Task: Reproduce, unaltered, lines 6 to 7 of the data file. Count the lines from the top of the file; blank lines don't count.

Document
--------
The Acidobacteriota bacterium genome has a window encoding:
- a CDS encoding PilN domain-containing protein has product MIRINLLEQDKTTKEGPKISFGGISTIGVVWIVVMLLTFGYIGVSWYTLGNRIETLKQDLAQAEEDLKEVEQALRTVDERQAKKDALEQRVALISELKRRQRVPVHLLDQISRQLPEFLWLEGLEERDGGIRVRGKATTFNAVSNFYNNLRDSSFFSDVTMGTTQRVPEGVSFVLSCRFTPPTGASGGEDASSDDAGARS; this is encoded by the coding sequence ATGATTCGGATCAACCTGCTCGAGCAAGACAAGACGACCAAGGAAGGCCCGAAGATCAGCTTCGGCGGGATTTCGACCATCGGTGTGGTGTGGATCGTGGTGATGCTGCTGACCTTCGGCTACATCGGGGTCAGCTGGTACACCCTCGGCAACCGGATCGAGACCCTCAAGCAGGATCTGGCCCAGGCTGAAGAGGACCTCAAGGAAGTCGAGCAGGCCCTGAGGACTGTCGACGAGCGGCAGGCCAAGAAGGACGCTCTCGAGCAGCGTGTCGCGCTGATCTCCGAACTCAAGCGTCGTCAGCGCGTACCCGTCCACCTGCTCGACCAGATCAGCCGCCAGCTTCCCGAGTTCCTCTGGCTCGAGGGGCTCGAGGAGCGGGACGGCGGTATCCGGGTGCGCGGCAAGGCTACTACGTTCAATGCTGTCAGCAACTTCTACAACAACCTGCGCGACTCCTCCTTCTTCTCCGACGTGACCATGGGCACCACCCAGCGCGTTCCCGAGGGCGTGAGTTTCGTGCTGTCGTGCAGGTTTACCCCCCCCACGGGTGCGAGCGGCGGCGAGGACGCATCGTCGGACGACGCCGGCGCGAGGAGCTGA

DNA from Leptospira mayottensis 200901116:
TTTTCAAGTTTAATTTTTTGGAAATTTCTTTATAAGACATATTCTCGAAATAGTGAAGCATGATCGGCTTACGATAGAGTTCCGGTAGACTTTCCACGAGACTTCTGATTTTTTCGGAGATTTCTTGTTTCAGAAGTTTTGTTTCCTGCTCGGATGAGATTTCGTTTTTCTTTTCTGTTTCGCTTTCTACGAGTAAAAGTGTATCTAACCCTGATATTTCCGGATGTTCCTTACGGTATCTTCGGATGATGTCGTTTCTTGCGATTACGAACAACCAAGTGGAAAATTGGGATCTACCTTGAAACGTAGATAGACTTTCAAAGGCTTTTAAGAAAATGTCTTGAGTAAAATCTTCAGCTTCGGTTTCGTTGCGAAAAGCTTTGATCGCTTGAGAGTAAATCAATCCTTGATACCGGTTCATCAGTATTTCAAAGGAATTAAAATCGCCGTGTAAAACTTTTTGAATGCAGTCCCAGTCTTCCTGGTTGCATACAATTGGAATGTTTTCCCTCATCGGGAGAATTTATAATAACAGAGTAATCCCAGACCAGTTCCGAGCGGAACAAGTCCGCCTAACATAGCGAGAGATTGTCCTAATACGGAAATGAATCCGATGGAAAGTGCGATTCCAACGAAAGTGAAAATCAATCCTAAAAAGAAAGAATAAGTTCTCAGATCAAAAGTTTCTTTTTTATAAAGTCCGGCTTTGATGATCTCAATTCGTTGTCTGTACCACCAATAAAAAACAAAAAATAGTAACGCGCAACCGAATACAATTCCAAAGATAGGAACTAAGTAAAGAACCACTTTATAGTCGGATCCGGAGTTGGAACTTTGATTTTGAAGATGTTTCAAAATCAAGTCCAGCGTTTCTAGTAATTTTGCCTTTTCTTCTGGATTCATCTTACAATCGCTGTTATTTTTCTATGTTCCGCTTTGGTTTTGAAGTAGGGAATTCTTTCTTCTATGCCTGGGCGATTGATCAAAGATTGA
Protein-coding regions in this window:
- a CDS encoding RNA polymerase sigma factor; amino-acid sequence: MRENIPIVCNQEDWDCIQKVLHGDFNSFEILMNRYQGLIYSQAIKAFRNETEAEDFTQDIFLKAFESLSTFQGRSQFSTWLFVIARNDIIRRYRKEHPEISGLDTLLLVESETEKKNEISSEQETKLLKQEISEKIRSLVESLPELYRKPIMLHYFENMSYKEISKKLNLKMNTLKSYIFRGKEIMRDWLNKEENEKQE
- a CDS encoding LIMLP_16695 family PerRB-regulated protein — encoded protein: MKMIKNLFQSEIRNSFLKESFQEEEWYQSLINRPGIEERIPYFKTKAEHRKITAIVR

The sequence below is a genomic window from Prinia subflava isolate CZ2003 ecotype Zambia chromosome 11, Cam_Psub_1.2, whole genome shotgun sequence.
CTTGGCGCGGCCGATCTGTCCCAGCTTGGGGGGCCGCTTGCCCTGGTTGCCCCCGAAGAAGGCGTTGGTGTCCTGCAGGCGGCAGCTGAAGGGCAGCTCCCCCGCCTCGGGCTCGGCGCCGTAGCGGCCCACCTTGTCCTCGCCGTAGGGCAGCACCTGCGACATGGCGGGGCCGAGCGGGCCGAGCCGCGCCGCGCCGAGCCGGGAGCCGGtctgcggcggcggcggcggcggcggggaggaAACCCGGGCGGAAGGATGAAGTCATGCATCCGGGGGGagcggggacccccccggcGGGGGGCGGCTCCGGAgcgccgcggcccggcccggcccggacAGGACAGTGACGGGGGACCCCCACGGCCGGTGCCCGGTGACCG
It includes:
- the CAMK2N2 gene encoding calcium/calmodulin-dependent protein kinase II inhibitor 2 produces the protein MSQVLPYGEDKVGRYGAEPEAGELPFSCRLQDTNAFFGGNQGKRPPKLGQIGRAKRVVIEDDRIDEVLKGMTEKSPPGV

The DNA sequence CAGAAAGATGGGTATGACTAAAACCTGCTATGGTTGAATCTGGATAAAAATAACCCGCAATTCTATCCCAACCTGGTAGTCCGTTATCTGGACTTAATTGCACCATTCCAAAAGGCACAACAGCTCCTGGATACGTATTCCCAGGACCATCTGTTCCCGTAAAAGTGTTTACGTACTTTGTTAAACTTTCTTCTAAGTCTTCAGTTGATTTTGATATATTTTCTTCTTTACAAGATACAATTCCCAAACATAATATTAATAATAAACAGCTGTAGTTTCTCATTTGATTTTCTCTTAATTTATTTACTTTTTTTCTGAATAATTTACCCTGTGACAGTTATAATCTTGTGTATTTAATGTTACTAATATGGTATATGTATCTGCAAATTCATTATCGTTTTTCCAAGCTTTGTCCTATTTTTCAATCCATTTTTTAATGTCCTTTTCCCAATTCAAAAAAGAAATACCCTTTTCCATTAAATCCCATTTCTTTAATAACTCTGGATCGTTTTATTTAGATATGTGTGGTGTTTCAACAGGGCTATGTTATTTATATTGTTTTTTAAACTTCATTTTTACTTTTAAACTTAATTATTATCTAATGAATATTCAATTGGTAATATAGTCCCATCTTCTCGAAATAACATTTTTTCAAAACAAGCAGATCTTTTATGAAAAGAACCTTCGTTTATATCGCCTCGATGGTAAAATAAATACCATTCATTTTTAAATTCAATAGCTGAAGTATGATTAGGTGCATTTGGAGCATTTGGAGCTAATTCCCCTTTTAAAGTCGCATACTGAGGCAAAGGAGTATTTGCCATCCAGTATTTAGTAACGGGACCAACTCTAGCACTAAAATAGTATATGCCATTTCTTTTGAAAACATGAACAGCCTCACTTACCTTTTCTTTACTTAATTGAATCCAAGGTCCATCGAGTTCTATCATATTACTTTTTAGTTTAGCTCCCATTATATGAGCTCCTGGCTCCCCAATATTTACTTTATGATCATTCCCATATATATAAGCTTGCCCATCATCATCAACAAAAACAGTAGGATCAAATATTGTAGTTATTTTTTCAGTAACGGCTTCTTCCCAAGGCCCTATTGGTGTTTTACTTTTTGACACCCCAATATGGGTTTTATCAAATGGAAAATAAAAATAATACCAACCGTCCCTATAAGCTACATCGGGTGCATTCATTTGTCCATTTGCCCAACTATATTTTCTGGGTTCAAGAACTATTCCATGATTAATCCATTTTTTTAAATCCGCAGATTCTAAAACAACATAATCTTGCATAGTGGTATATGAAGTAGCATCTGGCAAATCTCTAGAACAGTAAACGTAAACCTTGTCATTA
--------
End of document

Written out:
- a CDS encoding RNA polymerase sigma factor; amino-acid sequence: MRENIPIVCNQEDWDCIQKVLHGDFNSFEILMNRYQGLIYSQAIKAFRNETEAEDFTQDIFLKAFESLSTFQGRSQFSTWLFVIARNDIIRRYRKEHPEISGLDTLLLVESETEKKNEISSEQETKLLKQEISEKIRSLVESLPELYRKPIMLHYFENMSYKEISKKLNLKMNTLKSYIFRGKEIMRDWLNKEENEKQE
- a CDS encoding LIMLP_16695 family PerRB-regulated protein — encoded protein: MKMIKNLFQSEIRNSFLKESFQEEEWYQSLINRPGIEERIPYFKTKAEHRKITAIVR